Killer of 'American Sniper' Chris Kyle Jailed for Life

Eddie Ray Routh during his capital murder trial in Stephenville, Texas, February. 20, 2015. REUTERS/LM Otero/Pool

(Reuters) - Eddie Ray Routh was jailed for life without the possibility of parole on Tuesday after a Texas jury found him guilty of murdering Chris Kyle, the former U.S. Navy SEAL whose autobiography was turned into the hit movie American Sniper.

Routh, 27, a former U.S. Marine, was found guilty of fatally shooting Kyle and Kyle's friend, Chad Littlefield, multiple times at a gun range about 70 miles (110 km) southwest of Fort Worth in February 2013.

Kyle, who helped counsel troubled veterans with trips for shooting and talks, had driven Routh to the range with Kyle's neighbor, Littlefield.

"You took the lives of two heroes, men that tried to be a friend to you. You became an American disgrace," Littlefield's brother-in-law, Jerry Richardson, said of Routh in court after the sentence was handed down.

The jury deliberated for a little more than two hours before reaching a verdict at a court in the rural Texas city of Stephenville. Prosecutors had been seeking a life sentence without parole.

Defense lawyers argued that Routh was a paranoid schizophrenic and should be declared innocent by reason of insanity.

In closing arguments, prosecutor Jane Starnes said Routh acted coldly and deliberately when he waited for Kyle to empty his gun at the range and then ambushed the two from behind before fleeing the scene Kyle's pickup truck.

"That is not insanity. That is just cold, calculated capital murder," Starnes said.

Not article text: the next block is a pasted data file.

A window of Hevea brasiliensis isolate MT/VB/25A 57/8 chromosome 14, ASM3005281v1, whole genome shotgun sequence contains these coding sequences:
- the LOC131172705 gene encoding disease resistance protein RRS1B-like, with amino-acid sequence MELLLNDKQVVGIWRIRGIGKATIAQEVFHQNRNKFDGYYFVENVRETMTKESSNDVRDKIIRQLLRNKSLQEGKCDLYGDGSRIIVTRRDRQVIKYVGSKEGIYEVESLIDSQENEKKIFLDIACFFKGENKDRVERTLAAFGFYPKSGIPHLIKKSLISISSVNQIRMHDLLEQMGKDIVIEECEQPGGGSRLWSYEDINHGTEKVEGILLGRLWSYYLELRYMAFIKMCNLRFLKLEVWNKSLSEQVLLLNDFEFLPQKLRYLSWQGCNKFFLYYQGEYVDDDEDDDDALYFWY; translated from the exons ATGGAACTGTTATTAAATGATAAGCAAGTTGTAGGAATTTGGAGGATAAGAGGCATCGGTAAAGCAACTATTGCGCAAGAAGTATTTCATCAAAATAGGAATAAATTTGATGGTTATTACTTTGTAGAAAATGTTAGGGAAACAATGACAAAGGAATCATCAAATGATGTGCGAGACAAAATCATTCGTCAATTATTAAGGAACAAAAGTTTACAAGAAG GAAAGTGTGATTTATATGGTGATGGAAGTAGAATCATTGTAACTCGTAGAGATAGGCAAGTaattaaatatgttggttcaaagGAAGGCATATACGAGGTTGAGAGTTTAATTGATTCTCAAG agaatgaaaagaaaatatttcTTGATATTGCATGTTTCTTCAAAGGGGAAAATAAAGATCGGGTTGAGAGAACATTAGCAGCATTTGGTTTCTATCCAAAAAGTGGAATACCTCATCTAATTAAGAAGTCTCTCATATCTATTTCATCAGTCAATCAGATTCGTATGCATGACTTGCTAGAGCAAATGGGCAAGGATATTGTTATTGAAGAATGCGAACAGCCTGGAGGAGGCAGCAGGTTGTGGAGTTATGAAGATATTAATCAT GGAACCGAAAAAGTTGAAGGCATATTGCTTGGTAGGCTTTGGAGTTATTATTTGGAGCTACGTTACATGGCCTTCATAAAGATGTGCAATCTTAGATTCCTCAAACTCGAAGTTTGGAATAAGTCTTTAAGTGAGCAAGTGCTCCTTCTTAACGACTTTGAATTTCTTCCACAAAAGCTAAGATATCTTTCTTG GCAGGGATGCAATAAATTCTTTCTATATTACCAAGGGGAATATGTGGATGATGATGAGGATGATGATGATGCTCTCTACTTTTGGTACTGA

The trial focused renewed attention on Kyle, credited with the most confirmed kills of any U.S. military sniper, who has been lionized in his home state of Texas.


Defense lawyers told the jury that Routh had been to hospitals four times because of his mental illness and was diagnosed as psychotic. They said he was suffering a paranoid episode when he went to the range and met the state's legal definition of insanity.

"He killed those men because he had a delusion. He believed in his mind that they were going to kill him." Warren St. John said in closing arguments.

The judge told jurors they could find a person innocent by reason of insanity if the defendant did not know the conduct was wrong due to a severe mental defect or illness.

A forensics expert called by prosecutors said Kyle and Littlefield were shot in the back at close range. They had no time to remove loaded guns that they had holstered.

"He (Kyle) absolutely never saw this coming," said crime scene analyst Howard Ryan.

Prosecutors said the two were shot by 12 or 13 bullets and that Routh put on an act to get out of trouble.

"He is capable of dreaming up excuses to get his hide out of trouble at convenient times depending on who he is talking to," prosecutor Alan Nash said.

Jurors saw police videos where Routh confessed to the killings in a rambling speech and heard audio tape of a prison phone call to a reporter where he talked about shooting Littlefield first, saying he was angry that he came to the range.